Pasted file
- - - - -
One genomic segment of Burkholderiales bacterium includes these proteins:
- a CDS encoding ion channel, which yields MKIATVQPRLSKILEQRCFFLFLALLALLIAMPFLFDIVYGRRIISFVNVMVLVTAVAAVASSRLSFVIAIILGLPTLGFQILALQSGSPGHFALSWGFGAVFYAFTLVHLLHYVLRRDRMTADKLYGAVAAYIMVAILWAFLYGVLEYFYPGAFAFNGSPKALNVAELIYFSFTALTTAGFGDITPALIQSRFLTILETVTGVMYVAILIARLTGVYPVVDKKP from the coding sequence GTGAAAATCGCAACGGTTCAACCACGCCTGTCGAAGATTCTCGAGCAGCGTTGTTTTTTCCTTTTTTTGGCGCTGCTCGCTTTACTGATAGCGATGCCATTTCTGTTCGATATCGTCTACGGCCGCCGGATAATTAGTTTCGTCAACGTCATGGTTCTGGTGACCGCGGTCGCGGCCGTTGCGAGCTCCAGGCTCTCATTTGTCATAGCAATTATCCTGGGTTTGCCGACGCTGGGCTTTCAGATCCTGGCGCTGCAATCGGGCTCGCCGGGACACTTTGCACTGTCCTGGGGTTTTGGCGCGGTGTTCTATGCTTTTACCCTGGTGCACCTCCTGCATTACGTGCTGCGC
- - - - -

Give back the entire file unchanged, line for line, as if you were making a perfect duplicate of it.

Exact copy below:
One genomic segment of Burkholderiales bacterium includes these proteins:
- a CDS encoding ion channel, which yields MKIATVQPRLSKILEQRCFFLFLALLALLIAMPFLFDIVYGRRIISFVNVMVLVTAVAAVASSRLSFVIAIILGLPTLGFQILALQSGSPGHFALSWGFGAVFYAFTLVHLLHYVLRRDRMTADKLYGAVAAYIMVAILWAFLYGVLEYFYPGAFAFNGSPKALNVAELIYFSFTALTTAGFGDITPALIQSRFLTILETVTGVMYVAILIARLTGVYPVVDKKP from the coding sequence GTGAAAATCGCAACGGTTCAACCACGCCTGTCGAAGATTCTCGAGCAGCGTTGTTTTTTCCTTTTTTTGGCGCTGCTCGCTTTACTGATAGCGATGCCATTTCTGTTCGATATCGTCTACGGCCGCCGGATAATTAGTTTCGTCAACGTCATGGTTCTGGTGACCGCGGTCGCGGCCGTTGCGAGCTCCAGGCTCTCATTTGTCATAGCAATTATCCTGGGTTTGCCGACGCTGGGCTTTCAGATCCTGGCGCTGCAATCGGGCTCGCCGGGACACTTTGCACTGTCCTGGGGTTTTGGCGCGGTGTTCTATGCTTTTACCCTGGTGCACCTCCTGCATTACGTGCTGCGC